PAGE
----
A selection of incredible sculptures of bonsai trees by Tokyo-based artist Naoki Onogaw. He uses hundreds of tiny paper cranes, which symbolize the state of peace, like the leaves of the trees.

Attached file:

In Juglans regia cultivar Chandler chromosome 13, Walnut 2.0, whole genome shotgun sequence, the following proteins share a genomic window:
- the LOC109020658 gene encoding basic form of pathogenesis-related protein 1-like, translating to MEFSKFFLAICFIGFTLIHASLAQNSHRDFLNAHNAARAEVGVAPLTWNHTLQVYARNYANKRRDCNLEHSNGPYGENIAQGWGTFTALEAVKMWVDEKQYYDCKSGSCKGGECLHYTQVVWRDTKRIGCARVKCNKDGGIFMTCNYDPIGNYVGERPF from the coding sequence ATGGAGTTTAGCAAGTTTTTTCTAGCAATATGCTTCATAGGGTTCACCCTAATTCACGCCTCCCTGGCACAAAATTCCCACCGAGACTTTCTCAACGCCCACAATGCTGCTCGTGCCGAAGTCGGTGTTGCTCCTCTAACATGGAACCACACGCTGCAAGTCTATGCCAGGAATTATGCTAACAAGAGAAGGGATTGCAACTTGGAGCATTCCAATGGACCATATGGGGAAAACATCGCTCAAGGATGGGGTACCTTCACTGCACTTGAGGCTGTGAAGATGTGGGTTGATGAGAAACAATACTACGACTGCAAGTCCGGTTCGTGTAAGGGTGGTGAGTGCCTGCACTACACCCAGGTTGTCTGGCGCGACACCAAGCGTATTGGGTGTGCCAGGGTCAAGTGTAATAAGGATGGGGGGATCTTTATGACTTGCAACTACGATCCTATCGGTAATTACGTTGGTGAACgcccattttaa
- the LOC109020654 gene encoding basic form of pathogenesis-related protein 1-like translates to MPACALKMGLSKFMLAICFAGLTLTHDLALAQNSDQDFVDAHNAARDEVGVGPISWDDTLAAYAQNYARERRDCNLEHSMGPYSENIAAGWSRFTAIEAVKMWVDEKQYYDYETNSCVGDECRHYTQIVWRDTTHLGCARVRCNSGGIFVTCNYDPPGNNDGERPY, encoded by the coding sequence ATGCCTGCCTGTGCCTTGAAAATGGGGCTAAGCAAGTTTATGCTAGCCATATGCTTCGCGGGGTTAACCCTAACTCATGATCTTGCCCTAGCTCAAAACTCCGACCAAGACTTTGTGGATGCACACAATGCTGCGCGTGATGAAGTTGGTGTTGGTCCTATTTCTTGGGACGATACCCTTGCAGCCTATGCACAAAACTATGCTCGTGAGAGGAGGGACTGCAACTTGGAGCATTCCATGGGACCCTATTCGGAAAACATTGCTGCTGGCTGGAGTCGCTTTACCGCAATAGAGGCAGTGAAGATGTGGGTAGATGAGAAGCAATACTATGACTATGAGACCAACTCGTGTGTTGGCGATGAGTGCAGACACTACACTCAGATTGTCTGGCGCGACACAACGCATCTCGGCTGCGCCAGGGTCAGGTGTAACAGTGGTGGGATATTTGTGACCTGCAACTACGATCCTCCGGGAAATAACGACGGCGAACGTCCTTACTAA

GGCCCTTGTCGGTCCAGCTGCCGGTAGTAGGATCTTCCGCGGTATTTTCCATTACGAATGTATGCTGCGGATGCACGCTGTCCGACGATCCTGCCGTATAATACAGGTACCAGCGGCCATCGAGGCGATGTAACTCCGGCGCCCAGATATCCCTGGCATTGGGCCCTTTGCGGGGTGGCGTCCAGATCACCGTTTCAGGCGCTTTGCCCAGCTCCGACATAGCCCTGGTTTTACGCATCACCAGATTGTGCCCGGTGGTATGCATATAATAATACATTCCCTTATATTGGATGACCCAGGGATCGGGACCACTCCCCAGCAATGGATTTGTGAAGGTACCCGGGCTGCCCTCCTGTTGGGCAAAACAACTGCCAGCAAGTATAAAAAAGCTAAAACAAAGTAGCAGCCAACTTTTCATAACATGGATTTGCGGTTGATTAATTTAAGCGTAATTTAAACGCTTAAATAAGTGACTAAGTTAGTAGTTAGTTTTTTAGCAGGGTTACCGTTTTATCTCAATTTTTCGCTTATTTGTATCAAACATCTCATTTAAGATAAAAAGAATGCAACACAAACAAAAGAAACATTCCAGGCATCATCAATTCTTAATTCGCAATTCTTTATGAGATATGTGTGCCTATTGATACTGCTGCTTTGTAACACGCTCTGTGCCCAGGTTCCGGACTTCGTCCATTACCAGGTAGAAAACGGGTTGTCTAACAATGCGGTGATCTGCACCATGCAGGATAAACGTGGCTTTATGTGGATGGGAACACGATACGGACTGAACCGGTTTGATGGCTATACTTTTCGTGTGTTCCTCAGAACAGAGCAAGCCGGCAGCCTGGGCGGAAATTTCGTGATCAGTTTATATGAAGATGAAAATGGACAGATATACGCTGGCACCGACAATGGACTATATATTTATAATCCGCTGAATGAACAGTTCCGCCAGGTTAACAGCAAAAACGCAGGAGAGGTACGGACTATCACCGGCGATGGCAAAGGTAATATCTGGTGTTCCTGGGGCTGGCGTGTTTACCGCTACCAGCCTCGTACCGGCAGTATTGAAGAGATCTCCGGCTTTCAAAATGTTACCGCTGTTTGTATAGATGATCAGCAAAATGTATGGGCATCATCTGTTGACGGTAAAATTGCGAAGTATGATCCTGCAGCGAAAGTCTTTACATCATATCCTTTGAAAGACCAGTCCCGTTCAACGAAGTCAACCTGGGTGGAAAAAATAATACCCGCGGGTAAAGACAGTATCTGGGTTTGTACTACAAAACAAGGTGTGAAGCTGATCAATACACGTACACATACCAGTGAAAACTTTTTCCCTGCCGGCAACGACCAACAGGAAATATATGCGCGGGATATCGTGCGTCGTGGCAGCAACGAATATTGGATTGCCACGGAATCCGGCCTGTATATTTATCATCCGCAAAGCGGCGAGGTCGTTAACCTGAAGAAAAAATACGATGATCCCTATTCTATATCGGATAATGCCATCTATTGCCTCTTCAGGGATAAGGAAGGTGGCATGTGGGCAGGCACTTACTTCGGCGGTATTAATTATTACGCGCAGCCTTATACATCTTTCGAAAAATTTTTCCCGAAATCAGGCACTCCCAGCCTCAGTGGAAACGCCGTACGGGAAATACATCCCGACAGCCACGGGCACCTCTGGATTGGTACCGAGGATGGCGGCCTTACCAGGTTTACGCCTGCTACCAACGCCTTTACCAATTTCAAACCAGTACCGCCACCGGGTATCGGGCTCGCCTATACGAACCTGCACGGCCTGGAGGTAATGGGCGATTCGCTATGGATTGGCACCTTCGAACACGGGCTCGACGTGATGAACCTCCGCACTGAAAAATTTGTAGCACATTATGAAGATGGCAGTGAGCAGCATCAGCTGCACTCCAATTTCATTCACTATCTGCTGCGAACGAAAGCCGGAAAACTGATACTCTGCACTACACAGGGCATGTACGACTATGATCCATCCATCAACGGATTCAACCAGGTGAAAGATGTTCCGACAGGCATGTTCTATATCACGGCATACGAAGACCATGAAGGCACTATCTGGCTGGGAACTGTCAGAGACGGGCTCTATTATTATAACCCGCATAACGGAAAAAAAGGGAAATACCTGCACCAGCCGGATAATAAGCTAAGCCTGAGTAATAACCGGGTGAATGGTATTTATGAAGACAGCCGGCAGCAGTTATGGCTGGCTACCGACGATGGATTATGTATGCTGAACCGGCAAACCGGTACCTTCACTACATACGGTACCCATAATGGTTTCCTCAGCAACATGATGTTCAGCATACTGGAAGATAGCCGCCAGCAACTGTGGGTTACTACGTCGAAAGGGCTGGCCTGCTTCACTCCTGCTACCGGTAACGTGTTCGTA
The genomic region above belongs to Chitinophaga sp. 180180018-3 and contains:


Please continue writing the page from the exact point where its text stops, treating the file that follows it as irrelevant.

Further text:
I have long found the practice of folding origami (folding paper) cranes for the sake of peace to be a peculiar custom. I often hear people refer to origami cranes as a symbol of peace. Since the end of World War II, people from all around are said to ship paper cranes to Hiroshima and Nagasaki. Even now, apparently people continue to send exorbitant amounts – several tons – of cranes to both cities every year. What strikes me as odd about these paper cranes is how they function as a vessel for people’s unrequited emotions – and how their makers, almost by habit or instinct, choose to fold them over and over again. I have great reverence for the act of praying for peace. But in this dynamic, I felt that there was nothing there that connects me to the cranes – and that the cranes are, at least in my mind, not where they were supposed to be. In my youth, origami – or the art of paper folding – was a passion of mine. Among the forms you can find in origami, the origami crane stands apart as a particularly famous, traditional form of the art. Within the cranes I see a central point of reference for myself, together with a special “something” – a special quality.Naoki Onogawa